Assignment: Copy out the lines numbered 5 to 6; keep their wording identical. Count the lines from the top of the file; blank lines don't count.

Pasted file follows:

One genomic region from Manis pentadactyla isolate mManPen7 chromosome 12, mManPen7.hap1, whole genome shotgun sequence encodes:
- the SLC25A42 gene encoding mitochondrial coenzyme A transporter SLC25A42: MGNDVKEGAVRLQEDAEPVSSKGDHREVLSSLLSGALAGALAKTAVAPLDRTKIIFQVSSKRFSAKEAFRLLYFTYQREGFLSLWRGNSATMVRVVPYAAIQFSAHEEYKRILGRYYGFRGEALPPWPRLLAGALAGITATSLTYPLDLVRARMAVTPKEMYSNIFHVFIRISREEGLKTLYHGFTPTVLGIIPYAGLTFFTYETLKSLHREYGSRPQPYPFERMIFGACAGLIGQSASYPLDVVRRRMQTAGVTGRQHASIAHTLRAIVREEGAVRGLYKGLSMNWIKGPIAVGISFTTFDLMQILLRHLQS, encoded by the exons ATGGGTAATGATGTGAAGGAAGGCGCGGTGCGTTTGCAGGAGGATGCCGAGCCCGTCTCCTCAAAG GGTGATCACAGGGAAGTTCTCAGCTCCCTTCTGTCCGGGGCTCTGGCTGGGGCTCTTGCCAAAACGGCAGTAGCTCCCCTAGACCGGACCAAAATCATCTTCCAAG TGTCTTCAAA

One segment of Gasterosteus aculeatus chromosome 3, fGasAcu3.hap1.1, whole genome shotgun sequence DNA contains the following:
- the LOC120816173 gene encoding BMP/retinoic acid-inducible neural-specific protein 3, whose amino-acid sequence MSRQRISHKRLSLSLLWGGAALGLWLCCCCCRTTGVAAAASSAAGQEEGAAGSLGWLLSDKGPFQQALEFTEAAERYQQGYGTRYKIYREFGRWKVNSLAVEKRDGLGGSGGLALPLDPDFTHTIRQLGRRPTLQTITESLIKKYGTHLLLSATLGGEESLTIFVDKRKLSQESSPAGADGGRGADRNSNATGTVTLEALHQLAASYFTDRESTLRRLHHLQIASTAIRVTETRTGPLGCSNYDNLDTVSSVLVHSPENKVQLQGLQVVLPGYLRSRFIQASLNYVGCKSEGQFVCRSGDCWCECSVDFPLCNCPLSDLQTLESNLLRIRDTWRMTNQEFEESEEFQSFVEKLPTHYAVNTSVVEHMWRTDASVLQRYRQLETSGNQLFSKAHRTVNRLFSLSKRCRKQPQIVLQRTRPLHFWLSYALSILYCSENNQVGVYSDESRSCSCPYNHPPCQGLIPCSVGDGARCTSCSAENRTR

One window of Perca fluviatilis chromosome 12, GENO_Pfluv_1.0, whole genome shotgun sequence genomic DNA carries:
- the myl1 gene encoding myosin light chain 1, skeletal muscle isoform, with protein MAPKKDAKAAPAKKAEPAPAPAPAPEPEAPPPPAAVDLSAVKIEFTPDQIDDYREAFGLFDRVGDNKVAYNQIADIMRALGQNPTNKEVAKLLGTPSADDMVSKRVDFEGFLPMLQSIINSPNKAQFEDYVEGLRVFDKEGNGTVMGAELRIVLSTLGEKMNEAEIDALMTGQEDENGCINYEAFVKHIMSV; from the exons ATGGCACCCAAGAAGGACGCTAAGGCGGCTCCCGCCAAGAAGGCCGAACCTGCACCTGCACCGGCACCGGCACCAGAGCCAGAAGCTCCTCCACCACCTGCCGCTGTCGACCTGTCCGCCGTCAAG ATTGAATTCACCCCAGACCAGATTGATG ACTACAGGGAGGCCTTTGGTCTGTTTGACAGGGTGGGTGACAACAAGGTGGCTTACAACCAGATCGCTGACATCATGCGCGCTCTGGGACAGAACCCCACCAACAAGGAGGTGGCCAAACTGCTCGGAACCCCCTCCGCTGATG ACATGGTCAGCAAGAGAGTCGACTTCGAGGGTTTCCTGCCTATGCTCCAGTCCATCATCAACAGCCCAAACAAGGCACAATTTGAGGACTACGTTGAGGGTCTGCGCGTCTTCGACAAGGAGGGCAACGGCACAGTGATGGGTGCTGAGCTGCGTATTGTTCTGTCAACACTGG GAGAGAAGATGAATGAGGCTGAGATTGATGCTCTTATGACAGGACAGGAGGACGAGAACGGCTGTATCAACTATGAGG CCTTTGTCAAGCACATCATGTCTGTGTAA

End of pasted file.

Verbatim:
One window of Perca fluviatilis chromosome 12, GENO_Pfluv_1.0, whole genome shotgun sequence genomic DNA carries:
- the myl1 gene encoding myosin light chain 1, skeletal muscle isoform, with protein MAPKKDAKAAPAKKAEPAPAPAPAPEPEAPPPPAAVDLSAVKIEFTPDQIDDYREAFGLFDRVGDNKVAYNQIADIMRALGQNPTNKEVAKLLGTPSADDMVSKRVDFEGFLPMLQSIINSPNKAQFEDYVEGLRVFDKEGNGTVMGAELRIVLSTLGEKMNEAEIDALMTGQEDENGCINYEAFVKHIMSV; from the exons ATGGCACCCAAGAAGGACGCTAAGGCGGCTCCCGCCAAGAAGGCCGAACCTGCACCTGCACCGGCACCGGCACCAGAGCCAGAAGCTCCTCCACCACCTGCCGCTGTCGACCTGTCCGCCGTCAAG ATTGAATTCACCCCAGACCAGATTGATG ACTACAGGGAGGCCTTTGGTCTGTTTGACAGGGTGGGTGACAACAAGGTGGCTTACAACCAGATCGCTGACATCATGCGCGCTCTGGGACAGAACCCCACCAACAAGGAGGTGGCCAAACTGCTCGGAACCCCCTCCGCTGATG ACATGGTCAGCAAGAGAGTCGACTTCGAGGGTTTCCTGCCTATGCTCCAGTCCATCATCAACAGCCCAAACAAGGCACAATTTGAGGACTACGTTGAGGGTCTGCGCGTCTTCGACAAGGAGGGCAACGGCACAGTGATGGGTGCTGAGCTGCGTATTGTTCTGTCAACACTGG GAGAGAAGATGAATGAGGCTGAGATTGATGCTCTTATGACAGGACAGGAGGACGAGAACGGCTGTATCAACTATGAGG CCTTTGTCAAGCACATCATGTCTGTGTAA